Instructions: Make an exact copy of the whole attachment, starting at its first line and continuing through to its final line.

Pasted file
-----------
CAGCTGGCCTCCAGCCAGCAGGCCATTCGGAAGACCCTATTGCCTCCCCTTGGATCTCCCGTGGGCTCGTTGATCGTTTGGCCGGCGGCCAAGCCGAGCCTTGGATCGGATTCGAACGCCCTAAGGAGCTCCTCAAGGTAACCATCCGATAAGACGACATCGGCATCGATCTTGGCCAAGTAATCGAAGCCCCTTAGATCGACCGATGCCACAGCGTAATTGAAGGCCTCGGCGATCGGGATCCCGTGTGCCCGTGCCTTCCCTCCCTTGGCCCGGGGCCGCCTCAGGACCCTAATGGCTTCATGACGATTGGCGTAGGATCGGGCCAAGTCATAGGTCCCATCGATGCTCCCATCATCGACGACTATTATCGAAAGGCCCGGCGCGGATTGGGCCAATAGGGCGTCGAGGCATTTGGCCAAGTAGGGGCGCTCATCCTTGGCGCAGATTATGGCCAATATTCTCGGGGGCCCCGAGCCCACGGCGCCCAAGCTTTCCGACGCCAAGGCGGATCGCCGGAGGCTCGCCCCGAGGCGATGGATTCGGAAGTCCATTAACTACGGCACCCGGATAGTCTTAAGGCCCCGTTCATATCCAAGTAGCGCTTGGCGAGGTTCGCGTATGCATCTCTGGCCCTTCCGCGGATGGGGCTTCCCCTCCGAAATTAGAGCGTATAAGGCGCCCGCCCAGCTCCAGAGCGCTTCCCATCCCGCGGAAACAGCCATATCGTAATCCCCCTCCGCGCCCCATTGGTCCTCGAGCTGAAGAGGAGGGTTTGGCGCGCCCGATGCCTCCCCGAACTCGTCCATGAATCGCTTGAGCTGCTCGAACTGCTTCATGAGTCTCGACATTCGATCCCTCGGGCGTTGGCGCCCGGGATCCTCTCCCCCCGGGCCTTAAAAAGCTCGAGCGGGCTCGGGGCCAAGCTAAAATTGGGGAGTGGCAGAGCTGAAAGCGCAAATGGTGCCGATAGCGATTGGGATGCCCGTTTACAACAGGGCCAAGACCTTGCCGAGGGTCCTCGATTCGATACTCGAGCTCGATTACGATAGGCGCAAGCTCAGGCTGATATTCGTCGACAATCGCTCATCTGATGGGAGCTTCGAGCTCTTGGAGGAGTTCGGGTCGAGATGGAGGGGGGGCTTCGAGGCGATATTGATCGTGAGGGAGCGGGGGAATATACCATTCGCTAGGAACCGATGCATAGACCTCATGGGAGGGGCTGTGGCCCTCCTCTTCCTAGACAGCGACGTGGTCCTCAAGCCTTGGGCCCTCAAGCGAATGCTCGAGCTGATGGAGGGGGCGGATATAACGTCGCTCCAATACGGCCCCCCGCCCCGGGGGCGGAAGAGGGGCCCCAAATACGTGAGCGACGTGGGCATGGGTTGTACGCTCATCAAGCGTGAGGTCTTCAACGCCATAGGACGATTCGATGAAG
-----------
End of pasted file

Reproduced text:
CAGCTGGCCTCCAGCCAGCAGGCCATTCGGAAGACCCTATTGCCTCCCCTTGGATCTCCCGTGGGCTCGTTGATCGTTTGGCCGGCGGCCAAGCCGAGCCTTGGATCGGATTCGAACGCCCTAAGGAGCTCCTCAAGGTAACCATCCGATAAGACGACATCGGCATCGATCTTGGCCAAGTAATCGAAGCCCCTTAGATCGACCGATGCCACAGCGTAATTGAAGGCCTCGGCGATCGGGATCCCGTGTGCCCGTGCCTTCCCTCCCTTGGCCCGGGGCCGCCTCAGGACCCTAATGGCTTCATGACGATTGGCGTAGGATCGGGCCAAGTCATAGGTCCCATCGATGCTCCCATCATCGACGACTATTATCGAAAGGCCCGGCGCGGATTGGGCCAATAGGGCGTCGAGGCATTTGGCCAAGTAGGGGCGCTCATCCTTGGCGCAGATTATGGCCAATATTCTCGGGGGCCCCGAGCCCACGGCGCCCAAGCTTTCCGACGCCAAGGCGGATCGCCGGAGGCTCGCCCCGAGGCGATGGATTCGGAAGTCCATTAACTACGGCACCCGGATAGTCTTAAGGCCCCGTTCATATCCAAGTAGCGCTTGGCGAGGTTCGCGTATGCATCTCTGGCCCTTCCGCGGATGGGGCTTCCCCTCCGAAATTAGAGCGTATAAGGCGCCCGCCCAGCTCCAGAGCGCTTCCCATCCCGCGGAAACAGCCATATCGTAATCCCCCTCCGCGCCCCATTGGTCCTCGAGCTGAAGAGGAGGGTTTGGCGCGCCCGATGCCTCCCCGAACTCGTCCATGAATCGCTTGAGCTGCTCGAACTGCTTCATGAGTCTCGACATTCGATCCCTCGGGCGTTGGCGCCCGGGATCCTCTCCCCCCGGGCCTTAAAAAGCTCGAGCGGGCTCGGGGCCAAGCTAAAATTGGGGAGTGGCAGAGCTGAAAGCGCAAATGGTGCCGATAGCGATTGGGATGCCCGTTTACAACAGGGCCAAGACCTTGCCGAGGGTCCTCGATTCGATACTCGAGCTCGATTACGATAGGCGCAAGCTCAGGCTGATATTCGTCGACAATCGCTCATCTGATGGGAGCTTCGAGCTCTTGGAGGAGTTCGGGTCGAGATGGAGGGGGGGCTTCGAGGCGATATTGATCGTGAGGGAGCGGGGGAATATACCATTCGCTAGGAACCGATGCATAGACCTCATGGGAGGGGCTGTGGCCCTCCTCTTCCTAGACAGCGACGTGGTCCTCAAGCCTTGGGCCCTCAAGCGAATGCTCGAGCTGATGGAGGGGGCGGATATAACGTCGCTCCAATACGGCCCCCCGCCCCGGGGGCGGAAGAGGGGCCCCAAATACGTGAGCGACGTGGGCATGGGTTGTACGCTCATCAAGCGTGAGGTCTTCAACGCCATAGGACGATTCGATGAAG